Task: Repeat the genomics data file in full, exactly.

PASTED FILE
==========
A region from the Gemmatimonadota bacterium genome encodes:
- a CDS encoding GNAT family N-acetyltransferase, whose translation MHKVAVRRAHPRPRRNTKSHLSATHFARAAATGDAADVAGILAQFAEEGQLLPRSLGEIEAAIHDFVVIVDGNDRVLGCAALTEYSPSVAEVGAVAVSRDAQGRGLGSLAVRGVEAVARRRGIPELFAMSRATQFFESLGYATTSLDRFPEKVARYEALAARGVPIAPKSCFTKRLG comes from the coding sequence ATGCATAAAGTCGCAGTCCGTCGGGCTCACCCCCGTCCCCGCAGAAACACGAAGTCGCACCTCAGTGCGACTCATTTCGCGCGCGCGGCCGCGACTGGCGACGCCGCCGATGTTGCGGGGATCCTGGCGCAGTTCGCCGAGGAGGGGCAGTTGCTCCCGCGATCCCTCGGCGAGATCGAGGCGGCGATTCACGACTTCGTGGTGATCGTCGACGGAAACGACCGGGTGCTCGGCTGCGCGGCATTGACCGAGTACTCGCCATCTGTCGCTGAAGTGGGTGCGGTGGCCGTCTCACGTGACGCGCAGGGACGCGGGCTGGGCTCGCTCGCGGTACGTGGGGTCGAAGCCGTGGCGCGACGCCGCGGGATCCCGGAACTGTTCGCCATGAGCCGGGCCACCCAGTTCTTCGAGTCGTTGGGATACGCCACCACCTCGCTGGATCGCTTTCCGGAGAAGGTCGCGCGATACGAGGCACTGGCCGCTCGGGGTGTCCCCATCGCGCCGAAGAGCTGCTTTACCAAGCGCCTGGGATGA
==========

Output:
A region from the Gemmatimonadota bacterium genome encodes:
- a CDS encoding GNAT family N-acetyltransferase, whose translation MHKVAVRRAHPRPRRNTKSHLSATHFARAAATGDAADVAGILAQFAEEGQLLPRSLGEIEAAIHDFVVIVDGNDRVLGCAALTEYSPSVAEVGAVAVSRDAQGRGLGSLAVRGVEAVARRRGIPELFAMSRATQFFESLGYATTSLDRFPEKVARYEALAARGVPIAPKSCFTKRLG comes from the coding sequence ATGCATAAAGTCGCAGTCCGTCGGGCTCACCCCCGTCCCCGCAGAAACACGAAGTCGCACCTCAGTGCGACTCATTTCGCGCGCGCGGCCGCGACTGGCGACGCCGCCGATGTTGCGGGGATCCTGGCGCAGTTCGCCGAGGAGGGGCAGTTGCTCCCGCGATCCCTCGGCGAGATCGAGGCGGCGATTCACGACTTCGTGGTGATCGTCGACGGAAACGACCGGGTGCTCGGCTGCGCGGCATTGACCGAGTACTCGCCATCTGTCGCTGAAGTGGGTGCGGTGGCCGTCTCACGTGACGCGCAGGGACGCGGGCTGGGCTCGCTCGCGGTACGTGGGGTCGAAGCCGTGGCGCGACGCCGCGGGATCCCGGAACTGTTCGCCATGAGCCGGGCCACCCAGTTCTTCGAGTCGTTGGGATACGCCACCACCTCGCTGGATCGCTTTCCGGAGAAGGTCGCGCGATACGAGGCACTGGCCGCTCGGGGTGTCCCCATCGCGCCGAAGAGCTGCTTTACCAAGCGCCTGGGATGA